Steven Soderbergh’s “Contagion” starts off on a quietly foreboding note, quickly becomes harrowing, then loses its way with too much CDC procedural and not enough human drama, but ultimately comes full circle and leaves us with an effective, lingering unease.
We meet Beth (Gwyneth Paltrow) on her way home from a business trip in Hong Kong. She’s got the sniffles. It gets worse. Quickly, lots of A-list stars are trotted out to let us know this thing is serious. Among the familiar faces are Matt Damon as Beth’s husband, Kate Winslet as a dedicated CDC first-responder, Laurence Fishburne as her boss, Jude Law as a blogging conspiracy theorist, Marion Cotillard as yet another doctor, and there’s more. Truly, the cavalcade of huge stars is a bit distracting, like those Irwin Allen disaster extravaganzas of the 70s. But this film is sharp enough that it doesn’t need to rely on that much high wattage to make it work. Each and every performance is solid and rounds out the ensemble nicely. Surprisingly, it’s the lesser-known Jennifer Ehle who makes the biggest impression. The impish sparkle in her eyes and her Mona Lisa smile make a character that exists largely for expositional purposes an awful lot of fun to watch.
As the epidemic spreads and we get the creeping feeling that this all seems very, very plausible, Soderbergh goes one better and has a bit of fun playing with contagion as a theme – fear, rumors, crime. Lots of things are “catching”.
The screenplay does a good job of giving us just enough med-speak to sound right and keep us in the loop without bogging down too much, but those looking for a non-stop thrill ride should look elsewhere. The movie is “talky” (which isn’t necessarily a bad thing) and relies heavily on the suggestion that this could happen and probably will happen, rather than relying on cheap thrills, chases or other bang-zoom contrivances.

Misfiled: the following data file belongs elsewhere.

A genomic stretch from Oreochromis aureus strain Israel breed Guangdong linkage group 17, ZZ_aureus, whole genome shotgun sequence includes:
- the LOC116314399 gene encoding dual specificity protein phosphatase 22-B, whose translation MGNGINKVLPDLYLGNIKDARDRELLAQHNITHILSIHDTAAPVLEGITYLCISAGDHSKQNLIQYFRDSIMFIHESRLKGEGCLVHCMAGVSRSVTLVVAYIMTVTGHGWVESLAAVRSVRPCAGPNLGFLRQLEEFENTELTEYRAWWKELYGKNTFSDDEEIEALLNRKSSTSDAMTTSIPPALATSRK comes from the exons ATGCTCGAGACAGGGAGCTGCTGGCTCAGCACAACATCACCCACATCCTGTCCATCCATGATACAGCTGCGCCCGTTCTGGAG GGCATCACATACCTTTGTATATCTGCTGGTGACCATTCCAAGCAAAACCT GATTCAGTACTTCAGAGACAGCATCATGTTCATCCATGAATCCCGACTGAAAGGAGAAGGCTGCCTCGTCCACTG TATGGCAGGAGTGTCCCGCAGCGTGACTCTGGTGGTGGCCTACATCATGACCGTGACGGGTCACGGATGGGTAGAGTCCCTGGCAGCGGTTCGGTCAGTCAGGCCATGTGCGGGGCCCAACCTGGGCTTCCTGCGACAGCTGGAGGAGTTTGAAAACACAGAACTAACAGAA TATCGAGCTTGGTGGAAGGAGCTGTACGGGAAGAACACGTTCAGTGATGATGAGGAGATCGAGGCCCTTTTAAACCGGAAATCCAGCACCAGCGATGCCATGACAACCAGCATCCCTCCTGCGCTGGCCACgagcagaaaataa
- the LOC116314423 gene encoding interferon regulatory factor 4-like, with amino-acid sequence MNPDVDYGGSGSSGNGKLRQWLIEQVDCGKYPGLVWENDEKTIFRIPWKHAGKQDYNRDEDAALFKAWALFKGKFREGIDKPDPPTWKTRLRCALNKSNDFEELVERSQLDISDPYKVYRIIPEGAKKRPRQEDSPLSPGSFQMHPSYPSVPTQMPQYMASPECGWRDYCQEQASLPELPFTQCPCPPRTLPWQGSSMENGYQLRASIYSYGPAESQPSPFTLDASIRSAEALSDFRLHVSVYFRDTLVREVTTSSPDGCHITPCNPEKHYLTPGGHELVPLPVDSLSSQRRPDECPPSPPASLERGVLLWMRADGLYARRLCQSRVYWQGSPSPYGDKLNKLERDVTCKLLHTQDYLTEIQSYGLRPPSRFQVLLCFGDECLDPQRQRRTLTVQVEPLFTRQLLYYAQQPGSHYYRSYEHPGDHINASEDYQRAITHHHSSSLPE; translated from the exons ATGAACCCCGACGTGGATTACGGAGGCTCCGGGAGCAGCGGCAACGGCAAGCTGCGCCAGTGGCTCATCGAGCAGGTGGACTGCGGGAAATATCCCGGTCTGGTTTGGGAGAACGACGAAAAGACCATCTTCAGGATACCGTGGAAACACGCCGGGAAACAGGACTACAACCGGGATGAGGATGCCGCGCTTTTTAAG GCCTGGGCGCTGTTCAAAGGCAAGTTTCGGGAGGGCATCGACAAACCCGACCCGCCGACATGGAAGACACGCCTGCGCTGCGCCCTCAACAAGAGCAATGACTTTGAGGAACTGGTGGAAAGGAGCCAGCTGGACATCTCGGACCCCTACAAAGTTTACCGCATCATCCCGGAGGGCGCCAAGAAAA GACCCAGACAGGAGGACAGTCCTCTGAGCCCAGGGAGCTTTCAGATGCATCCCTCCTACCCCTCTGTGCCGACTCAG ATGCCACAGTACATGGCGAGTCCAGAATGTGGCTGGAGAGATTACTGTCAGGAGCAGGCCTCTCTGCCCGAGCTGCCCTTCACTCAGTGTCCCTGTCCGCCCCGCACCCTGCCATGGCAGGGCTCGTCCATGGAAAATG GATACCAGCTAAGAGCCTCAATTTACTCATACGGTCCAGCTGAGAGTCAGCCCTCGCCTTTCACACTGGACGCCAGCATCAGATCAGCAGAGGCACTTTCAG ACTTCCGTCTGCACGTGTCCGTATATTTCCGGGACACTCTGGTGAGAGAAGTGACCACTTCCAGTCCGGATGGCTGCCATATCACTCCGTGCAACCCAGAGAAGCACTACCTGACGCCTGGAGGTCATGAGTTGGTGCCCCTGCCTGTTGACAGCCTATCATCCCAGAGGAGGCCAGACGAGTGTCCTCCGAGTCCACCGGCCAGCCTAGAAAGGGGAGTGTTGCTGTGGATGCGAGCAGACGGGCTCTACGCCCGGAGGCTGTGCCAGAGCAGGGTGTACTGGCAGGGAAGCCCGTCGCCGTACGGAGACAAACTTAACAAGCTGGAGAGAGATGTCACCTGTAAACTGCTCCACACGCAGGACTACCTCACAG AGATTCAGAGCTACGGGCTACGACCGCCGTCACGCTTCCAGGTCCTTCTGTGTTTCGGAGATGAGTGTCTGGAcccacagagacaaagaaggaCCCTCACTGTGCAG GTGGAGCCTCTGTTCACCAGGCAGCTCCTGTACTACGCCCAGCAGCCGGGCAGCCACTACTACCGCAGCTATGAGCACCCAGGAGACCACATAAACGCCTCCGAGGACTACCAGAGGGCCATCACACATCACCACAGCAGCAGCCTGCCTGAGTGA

The tone is consistently somber except for one unfortunate moment involving an autopsy that plays more like something out of a tongue-in-cheek gore flick. Maybe it wasn’t meant to be funny but it got laughs and felt completely incongruous with the rest of the film. Perhaps it was the kind of in-joke between director and star that Soderbergh likes to dabble in from time to time. Whatever the case may be, it sticks out like a sore thumb in an otherwise smart film.
There are some subplots that are left dangling, some inconsistent pacing, and the soundtrack makes its presence known more often than it should. But those are mostly quibbles. This is a solid, well-acted thriller.
Rumor has it that the relatively-young Mr. Soderbergh wants to retire in the next few years and take up painting. If true, that’s a pity. With a 34-film career (so far) spanning genres and criss-crossing between indie/art house and the Hollywood mainstream, there is still that discernable Soderbergh-ness about all of his movies. There are some lovely signature moments in this film as well, such as Marion Cotillard’s last scene which lets you reason out for yourself where she’s headed, and the final sequence which answers the mystery of the epidemic’s origin.
This is a good movie, but not a feel-good movie. Check it out if blaming Gwyneth Paltrow for major worldwide tragedies is your idea of a good time, or you’re in the mood to lose some sleep.
4 of 5 stars.